If you grew up in the 90s and early 2000s, and you had any interest in the game of basketball, you most likely remember watching the And 1 Mixtapes or the reality show based on them. The best players not in the league would wow basketball fans on a weekly basis with highlights they could never find anywhere else.
Now, ESPN is revisiting those days with a new 30 for 30 documentary titled The Greatest Mixtape Ever. This new doc gives a look behind the scenes at how the And 1 Mixtapes came to be and the impact they had on not only those who helped make them, but also the game of basketball as a whole.
The 30 for 30 series has covered a wide variety of stories over the years but this one is unique. This isn’t a story from within the confines of one of the most professional sports leagues or associations, or even one surrounding a well known professional athlete. This is a story about a bunch of guys who built a reputation playing basketball on the playground and some businessmen who had an idea to monetize those reputations.
Due to that unique nature of this story, this documentary isn’t limited to voices from within the realm of basketball. This is all about hos hip hop and basketball blended together and transcended the sport, so The Greatest Mixtape Ever lets us hear from not only the guys on the tour and professional NBA stars, but also legendary musicians, athletes from other sports and even young players who are still being influenced by these mixtapes today. There’s a great mix of star power and down-to-earth voices on this documentary.
However, as unique as this story is, there isn’t exactly a lot of drama to it. There is a narrative of “these players should have been compensated better during their time on tour” but it never really comes to a head and none of the players seem to have any ill will towards those who made those decisions. And while we get to see a lot of the players and how their lives had been changed by this experience, it never really dives too deep on any one in particular to allow us to really attach to them and see how big the mixtapes were for them.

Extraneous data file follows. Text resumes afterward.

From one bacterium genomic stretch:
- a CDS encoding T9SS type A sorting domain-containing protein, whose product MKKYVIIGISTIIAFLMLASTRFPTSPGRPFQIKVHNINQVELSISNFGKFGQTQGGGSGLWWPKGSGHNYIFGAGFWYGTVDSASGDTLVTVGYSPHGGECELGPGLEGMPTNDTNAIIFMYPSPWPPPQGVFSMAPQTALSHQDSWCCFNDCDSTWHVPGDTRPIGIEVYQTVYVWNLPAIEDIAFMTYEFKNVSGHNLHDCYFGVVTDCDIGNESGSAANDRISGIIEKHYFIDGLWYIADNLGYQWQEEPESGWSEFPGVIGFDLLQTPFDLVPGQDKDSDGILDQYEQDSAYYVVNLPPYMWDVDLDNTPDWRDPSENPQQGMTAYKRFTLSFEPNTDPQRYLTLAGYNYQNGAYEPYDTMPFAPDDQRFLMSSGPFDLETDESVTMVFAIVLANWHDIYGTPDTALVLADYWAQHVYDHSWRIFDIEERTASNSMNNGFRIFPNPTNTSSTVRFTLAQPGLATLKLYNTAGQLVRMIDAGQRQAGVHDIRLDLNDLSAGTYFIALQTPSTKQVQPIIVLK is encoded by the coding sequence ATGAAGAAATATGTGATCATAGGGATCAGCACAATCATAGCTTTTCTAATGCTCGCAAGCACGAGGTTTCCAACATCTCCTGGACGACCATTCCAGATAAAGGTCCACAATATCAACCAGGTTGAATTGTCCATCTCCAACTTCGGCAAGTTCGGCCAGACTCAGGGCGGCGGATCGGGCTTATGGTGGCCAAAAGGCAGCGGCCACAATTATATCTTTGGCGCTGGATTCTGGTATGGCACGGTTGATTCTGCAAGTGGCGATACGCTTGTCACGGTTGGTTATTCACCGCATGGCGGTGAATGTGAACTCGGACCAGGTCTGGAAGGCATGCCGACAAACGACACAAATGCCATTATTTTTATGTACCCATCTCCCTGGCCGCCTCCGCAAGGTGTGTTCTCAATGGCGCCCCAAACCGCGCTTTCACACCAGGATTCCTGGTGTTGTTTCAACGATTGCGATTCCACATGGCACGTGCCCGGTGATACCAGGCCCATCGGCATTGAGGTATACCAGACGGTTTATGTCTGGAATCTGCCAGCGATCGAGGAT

The real driving factor of this documentary is nostalgia. As someone who watched ESPN’s Streetball and poorly imitated a lot of the moves from it growing up, this doc was a lot of fun to watch. It really transports viewers back to the 90s and 2000s with the music, fashion and grainy footage on which so many of us grew up.
It also points out something that we never realized we were watching at the time though. This documentary suggests that the current state of the NBA and basketball in general has been influenced by these players and the mixtapes. Hearing from young players who look back to those mixtapes and let them influence their game today is evidence of this and seeing that impact is an unexpected treat for those who were fans of the show and how the game was being transformed.
Overall, The Greatest Mixtape Ever is far from the best 30 for 30 documentary, but it is certainly worth a watch. It’s a very different story from most others in the library and it allows viewers to see a lesser known sports story for a very different angle. It’s especially worth watching for those 90s kids who grew up dribbling a ball in their driveway and trying to imitate Hot Sauce or The Professor.
The Greatest Mixtape Ever will air on ESPN May 31 at 8 p.m. ET. The film will be made available on ESPN+ immediately after its premiere, along with the rest of the 30 for 30 library.